Drug Therapy Suppresses Inflammation to Reduce Heart Risk

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Heart disease may have met a new foil in the form of a powerful anti-inflammatory drug that, believe it or not, has already been approved by the FDA.

In a pioneering new study, researchers tested canakinumab, also known as Ilaris which currently is used to treat arthritis, on patients who had previously experienced a heart attack.

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After about four years of taking the drug, some study participants showed a reduced risk of heart attack, stroke or other cardiovascular event by up to 15 percent.

“For the first time, we’ve been able to definitively show that lowering inflammation independent of cholesterol reduces cardiovascular risk,” said lead author Dr. Paul Ridker of Brigham and Women’s Hospital and Harvard Medical School.

The researchers tested several different doses of canakinumab on a group of about 10,000 study participants, with the doses ranging from low to medium to high. All study participants had elevated levels of high-sensitivity C-reactive protein, a marker of widespread inflammation in the body.

The researchers administered an injection once every three months and found that the most positive benefits came from the group that received the highest doses of the anti-inflammatory drug.

After four years, those who received the highest dose, or 300 mg, had a 41 percent improvement in their levels of C-reactive protein, which the researchers believe indicates the effectiveness of the injections. Ultimately, the injections “led to a significantly lower rate of recurrent cardiovascular events than placebo, independent of lipid-level lowering,” report the study authors in the New England Journal of Medicine.

“I think it’s a game changer,” said Dr. Steven Nissen, chairman of the Department of Cardiovascular Medicine at the Cleveland Clinic, who was not involved in the study. “The only good therapies we’ve had so far were statins. But now it seems like we have something new in the future.”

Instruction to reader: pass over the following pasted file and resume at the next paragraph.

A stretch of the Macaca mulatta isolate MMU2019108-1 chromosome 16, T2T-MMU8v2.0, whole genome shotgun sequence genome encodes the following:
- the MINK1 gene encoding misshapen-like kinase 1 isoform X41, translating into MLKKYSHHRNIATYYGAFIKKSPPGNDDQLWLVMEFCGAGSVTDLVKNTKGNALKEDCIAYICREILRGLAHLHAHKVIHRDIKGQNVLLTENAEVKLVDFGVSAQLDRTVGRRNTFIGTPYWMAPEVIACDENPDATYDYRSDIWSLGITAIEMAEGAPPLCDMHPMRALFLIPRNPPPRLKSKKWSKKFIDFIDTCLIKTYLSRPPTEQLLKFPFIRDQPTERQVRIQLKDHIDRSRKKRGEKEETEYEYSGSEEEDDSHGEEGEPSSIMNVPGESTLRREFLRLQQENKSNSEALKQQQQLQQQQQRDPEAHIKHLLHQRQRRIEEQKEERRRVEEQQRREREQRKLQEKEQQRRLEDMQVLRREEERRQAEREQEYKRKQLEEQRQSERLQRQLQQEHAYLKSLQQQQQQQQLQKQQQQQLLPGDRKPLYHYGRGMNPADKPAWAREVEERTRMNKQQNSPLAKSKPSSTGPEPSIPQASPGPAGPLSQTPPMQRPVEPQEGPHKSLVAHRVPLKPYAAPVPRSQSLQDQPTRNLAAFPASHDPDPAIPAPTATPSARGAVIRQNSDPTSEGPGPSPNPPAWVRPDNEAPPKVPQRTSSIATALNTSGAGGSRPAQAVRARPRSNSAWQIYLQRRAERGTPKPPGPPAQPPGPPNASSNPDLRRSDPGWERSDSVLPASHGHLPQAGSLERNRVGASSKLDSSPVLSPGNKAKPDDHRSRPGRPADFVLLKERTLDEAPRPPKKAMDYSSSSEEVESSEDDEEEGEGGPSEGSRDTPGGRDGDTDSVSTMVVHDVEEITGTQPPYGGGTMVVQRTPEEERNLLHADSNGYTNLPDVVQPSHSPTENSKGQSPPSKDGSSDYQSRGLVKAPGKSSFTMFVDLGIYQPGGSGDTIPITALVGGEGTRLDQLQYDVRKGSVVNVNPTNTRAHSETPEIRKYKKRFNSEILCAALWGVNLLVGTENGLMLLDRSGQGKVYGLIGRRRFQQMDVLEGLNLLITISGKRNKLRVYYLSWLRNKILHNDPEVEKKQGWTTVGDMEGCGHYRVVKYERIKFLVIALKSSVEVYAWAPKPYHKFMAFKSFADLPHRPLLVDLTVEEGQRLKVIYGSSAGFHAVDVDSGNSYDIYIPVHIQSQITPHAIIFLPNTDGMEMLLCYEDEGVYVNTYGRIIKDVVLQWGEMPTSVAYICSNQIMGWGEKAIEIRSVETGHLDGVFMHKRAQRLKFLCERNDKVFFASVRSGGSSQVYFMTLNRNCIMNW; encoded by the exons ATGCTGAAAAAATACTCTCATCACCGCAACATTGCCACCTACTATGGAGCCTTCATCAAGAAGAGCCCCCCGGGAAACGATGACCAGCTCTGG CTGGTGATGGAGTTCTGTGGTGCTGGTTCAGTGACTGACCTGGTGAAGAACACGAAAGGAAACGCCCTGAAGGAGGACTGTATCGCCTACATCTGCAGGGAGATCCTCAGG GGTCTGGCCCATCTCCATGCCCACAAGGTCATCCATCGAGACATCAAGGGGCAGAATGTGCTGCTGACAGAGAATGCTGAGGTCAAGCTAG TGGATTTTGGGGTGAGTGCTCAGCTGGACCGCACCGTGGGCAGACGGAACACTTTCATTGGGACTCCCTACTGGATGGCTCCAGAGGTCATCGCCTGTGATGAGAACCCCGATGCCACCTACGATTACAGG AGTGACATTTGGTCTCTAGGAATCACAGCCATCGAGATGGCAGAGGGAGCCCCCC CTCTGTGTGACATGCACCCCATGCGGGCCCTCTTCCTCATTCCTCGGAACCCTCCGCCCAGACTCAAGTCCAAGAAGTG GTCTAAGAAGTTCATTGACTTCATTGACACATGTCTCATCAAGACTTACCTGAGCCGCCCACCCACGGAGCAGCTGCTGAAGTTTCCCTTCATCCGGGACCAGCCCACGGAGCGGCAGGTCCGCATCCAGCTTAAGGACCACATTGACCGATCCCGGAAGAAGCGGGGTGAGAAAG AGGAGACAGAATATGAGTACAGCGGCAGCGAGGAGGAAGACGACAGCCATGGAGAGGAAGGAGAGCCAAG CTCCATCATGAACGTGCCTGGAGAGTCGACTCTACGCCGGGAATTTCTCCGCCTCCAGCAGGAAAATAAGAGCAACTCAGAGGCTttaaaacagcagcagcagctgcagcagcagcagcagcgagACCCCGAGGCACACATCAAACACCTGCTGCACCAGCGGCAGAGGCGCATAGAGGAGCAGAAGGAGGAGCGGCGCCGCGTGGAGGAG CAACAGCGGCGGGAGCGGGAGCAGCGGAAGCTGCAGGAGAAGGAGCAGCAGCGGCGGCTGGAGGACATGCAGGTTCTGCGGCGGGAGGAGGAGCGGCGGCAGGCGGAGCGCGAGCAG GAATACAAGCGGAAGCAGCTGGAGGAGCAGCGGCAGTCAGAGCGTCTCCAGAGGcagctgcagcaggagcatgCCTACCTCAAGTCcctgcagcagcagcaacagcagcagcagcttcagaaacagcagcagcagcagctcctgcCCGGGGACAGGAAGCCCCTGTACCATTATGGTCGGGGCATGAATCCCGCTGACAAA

The drug’s manufacturer, Novartis, plans to fund additional tests to further study the drug’s impact on cardiovascular health.

A Big Step From Previous Research

That inflammation is tied to poor heart health has long been a vein of thought coursing the medical community.

“Experimental and clinical data suggest that reducing inflammation without affecting lipid levels may reduce the risk of cardiovascular disease. Yet, the inflammatory hypothesis of atherothrombosis has remained unproved,” write the study authors.

The current findings brought excitement to some in the medical community.

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“This is fantastic,” Dr. David J. Maron, the director of preventive cardiology at Stanford University School of Medicine, told the New York Times. “The green light just went on for full-fledged investigation and development of effective and cost-effective new therapies.”

Others, however, weren’t as optimistic – at least not without further tests and a closer look at the price of the drug, which currently costs about $200,000 per year in the treatment of arthritis.

While the canakinumab treatment marks a significant first as the only anti-inflammatory to directly treat heart disease, the author of an accompanying editorial expressed several reservations.

“Despite the scientific and clinical excitement associated with having a new mechanism of action to attack in the treatment of coronary artery disease, a better understanding of the risks and benefits of this form of therapy is needed,” Dr. Robert Harrington wrote in the editorial.

Related: People Still Aren’t Taking Statins After a Heart Attack

Harrington also balked at the price tag. “Such pricing may be suitable for rare diseases, but not for a common indication such as coronary artery disease, even if given every three months,” he wrote.

Ultimately, according to Harrington at least, the outlook appears uncertain.

“The modest absolute clinical benefit of canakinumab cannot justify its routine use in patients with previous myocardial infarction until we understand more about the efficacy and safety trade-offs and unless a price restructuring and formal cost-effectiveness evaluation supports it,” he concluded.

Richard Scott
Richard Scott is a health care reporter focusing on health policy and public health. Richard keeps tabs on national health trends from his Philadelphia location and is an active member of the Association of Health Care Journalists.